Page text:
The Singapore Government announced its SEVENTH round of taxes and regulations in three years, designed to stop the upward accretion of property prices in the City State. The government believes that a property bubble has formed that needs to be deflated. Are they correct and what can be done?
First, I think the price bubble diagnosis is wrong. Strictly speaking, price bubble’s occur when prices rise today simply because prices rose yesterday and the same thing will happen tomorrow. There is no other reason. Price bubbles accelerate exponentially and reach explosive proportions in short time. Singapore’s property prices exhibit contrary behaviour to this description – prices have been rising for more than five years, they have accelerated, decelerated and even fallen at some point during this period. Moreover, there are fundamental reasons why Singaporeans have accumulated assets that need investing during the last five years – growth in incomes has been strong, housing affordability is at historically cheap levels, rents have risen and people are getting richer. Price behaviour and the fundamentals both suggest that there is no price bubble…
So what is happening? Basically, individual’s balance sheets are very strong and there are few investment options available domestically and internationally. Domestically, Singapore is a very small country so that investments in industries are few. Bank deposits offer little more than zero interest while education costs are high restricting the flows into human capital development. Property offers a much higher yield and its limited supply supports the view that it will hold its value against high inflation. As far as domestic investments are concerned, property promises yield plus maintenance of purchasing power.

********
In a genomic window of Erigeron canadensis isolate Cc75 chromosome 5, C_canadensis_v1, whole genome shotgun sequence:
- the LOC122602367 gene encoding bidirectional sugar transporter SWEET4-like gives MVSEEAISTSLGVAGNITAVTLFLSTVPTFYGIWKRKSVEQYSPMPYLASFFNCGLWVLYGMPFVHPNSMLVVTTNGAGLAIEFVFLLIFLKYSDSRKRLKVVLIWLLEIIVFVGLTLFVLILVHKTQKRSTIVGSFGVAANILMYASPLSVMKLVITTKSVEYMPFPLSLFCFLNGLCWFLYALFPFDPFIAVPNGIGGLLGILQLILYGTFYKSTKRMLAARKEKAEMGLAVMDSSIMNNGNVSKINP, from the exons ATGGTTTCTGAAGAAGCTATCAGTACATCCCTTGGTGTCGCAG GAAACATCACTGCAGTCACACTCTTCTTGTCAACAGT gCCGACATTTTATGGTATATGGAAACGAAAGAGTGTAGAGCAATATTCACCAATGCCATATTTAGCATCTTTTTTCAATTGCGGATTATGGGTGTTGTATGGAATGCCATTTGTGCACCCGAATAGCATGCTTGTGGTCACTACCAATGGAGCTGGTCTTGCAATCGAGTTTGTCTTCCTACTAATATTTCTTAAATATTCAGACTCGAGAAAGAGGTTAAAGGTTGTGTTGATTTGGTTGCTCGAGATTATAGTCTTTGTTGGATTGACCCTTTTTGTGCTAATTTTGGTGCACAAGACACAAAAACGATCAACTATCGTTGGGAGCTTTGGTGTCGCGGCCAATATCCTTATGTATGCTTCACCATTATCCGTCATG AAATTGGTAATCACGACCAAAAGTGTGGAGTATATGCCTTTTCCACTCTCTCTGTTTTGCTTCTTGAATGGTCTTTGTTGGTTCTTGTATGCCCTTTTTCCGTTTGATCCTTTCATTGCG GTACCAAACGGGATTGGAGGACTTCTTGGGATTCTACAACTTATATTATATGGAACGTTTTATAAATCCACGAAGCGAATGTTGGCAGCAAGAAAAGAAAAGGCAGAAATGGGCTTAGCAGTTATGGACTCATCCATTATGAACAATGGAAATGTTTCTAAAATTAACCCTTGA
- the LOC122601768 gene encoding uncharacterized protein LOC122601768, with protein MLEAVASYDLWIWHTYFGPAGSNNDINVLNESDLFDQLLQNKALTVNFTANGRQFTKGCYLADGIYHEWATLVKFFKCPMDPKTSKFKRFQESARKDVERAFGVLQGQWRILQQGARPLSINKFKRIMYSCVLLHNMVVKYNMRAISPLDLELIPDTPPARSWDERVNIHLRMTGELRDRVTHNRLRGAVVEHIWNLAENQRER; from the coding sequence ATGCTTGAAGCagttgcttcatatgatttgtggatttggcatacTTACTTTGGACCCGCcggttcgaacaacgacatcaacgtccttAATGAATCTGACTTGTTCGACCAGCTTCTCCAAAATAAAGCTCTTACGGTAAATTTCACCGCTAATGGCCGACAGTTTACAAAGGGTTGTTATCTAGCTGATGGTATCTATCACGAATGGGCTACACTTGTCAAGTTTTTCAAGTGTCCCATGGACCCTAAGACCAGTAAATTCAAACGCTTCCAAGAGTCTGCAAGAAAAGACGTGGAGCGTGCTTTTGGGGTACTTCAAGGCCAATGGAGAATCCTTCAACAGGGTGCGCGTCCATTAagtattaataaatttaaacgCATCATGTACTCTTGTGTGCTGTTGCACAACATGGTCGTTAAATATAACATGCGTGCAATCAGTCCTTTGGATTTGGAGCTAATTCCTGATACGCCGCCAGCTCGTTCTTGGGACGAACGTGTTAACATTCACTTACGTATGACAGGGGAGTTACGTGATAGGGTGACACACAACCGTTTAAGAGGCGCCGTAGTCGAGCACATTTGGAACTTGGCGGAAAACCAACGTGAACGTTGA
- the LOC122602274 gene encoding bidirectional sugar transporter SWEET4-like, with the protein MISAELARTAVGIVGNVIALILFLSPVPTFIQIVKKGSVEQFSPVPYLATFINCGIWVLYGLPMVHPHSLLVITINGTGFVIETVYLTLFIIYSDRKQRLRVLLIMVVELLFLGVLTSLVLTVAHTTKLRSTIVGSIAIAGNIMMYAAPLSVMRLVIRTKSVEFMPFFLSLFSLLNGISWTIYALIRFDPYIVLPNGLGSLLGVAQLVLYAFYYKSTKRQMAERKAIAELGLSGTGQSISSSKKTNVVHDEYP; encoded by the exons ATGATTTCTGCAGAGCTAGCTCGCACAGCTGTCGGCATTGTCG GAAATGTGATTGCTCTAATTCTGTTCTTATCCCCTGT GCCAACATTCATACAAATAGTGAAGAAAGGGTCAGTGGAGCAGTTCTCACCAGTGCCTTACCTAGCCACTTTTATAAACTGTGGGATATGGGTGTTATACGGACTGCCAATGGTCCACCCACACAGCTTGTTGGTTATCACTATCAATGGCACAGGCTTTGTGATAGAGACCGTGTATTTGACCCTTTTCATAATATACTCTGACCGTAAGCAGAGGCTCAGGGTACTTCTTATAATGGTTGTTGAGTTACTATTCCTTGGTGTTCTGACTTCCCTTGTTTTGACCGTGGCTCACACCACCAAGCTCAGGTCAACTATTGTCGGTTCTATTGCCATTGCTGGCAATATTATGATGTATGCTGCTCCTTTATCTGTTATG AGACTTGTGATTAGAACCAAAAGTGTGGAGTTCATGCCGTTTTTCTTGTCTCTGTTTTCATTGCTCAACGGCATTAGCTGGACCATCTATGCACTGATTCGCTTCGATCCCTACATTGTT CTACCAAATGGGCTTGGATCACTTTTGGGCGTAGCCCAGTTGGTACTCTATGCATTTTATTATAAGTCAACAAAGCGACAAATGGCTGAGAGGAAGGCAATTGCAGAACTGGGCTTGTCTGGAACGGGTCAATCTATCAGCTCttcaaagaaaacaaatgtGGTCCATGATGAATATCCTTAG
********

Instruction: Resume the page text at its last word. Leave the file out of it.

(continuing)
With a limited supply of domestic assets, the logical alternative for investors is to invest internationally. But here’s the rub – the SGD is undervalued so that future capital appreciation implies losses on offshore investments. On this basis, domestic property dominates international everything and this is why the property market is well bid.
It follows that, rather than tax property transactions, if the Government wants to reduce rational portfolio demand pressure on the property market then it should appreciate the currency. Partial equilibrium solutions carry unintended consequences (this is a topic for the next blog entry), and while there will be losers from a stronger SGD, the many Singaporean portfolio investors will benefit from the expanded investment universe it will open up and we wont have to concentrate our wealth in domestic property.